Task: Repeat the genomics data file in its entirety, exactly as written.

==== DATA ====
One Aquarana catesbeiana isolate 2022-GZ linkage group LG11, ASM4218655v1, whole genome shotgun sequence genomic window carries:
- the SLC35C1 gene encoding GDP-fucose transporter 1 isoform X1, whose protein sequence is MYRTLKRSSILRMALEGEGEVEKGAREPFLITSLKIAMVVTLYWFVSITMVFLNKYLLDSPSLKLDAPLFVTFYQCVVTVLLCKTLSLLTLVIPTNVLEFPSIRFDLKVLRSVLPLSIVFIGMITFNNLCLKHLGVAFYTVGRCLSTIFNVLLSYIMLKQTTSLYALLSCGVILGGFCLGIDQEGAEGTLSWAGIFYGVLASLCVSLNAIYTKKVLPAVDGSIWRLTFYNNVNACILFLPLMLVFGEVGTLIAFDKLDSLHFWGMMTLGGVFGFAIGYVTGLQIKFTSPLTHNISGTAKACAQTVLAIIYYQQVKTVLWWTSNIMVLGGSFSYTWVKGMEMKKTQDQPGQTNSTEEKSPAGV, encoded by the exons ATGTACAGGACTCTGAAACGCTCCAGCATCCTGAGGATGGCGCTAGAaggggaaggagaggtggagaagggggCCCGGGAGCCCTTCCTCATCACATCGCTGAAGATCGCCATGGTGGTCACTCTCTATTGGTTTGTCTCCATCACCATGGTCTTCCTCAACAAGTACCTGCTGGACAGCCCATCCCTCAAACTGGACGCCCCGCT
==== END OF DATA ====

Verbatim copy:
One Aquarana catesbeiana isolate 2022-GZ linkage group LG11, ASM4218655v1, whole genome shotgun sequence genomic window carries:
- the SLC35C1 gene encoding GDP-fucose transporter 1 isoform X1, whose protein sequence is MYRTLKRSSILRMALEGEGEVEKGAREPFLITSLKIAMVVTLYWFVSITMVFLNKYLLDSPSLKLDAPLFVTFYQCVVTVLLCKTLSLLTLVIPTNVLEFPSIRFDLKVLRSVLPLSIVFIGMITFNNLCLKHLGVAFYTVGRCLSTIFNVLLSYIMLKQTTSLYALLSCGVILGGFCLGIDQEGAEGTLSWAGIFYGVLASLCVSLNAIYTKKVLPAVDGSIWRLTFYNNVNACILFLPLMLVFGEVGTLIAFDKLDSLHFWGMMTLGGVFGFAIGYVTGLQIKFTSPLTHNISGTAKACAQTVLAIIYYQQVKTVLWWTSNIMVLGGSFSYTWVKGMEMKKTQDQPGQTNSTEEKSPAGV, encoded by the exons ATGTACAGGACTCTGAAACGCTCCAGCATCCTGAGGATGGCGCTAGAaggggaaggagaggtggagaagggggCCCGGGAGCCCTTCCTCATCACATCGCTGAAGATCGCCATGGTGGTCACTCTCTATTGGTTTGTCTCCATCACCATGGTCTTCCTCAACAAGTACCTGCTGGACAGCCCATCCCTCAAACTGGACGCCCCGCT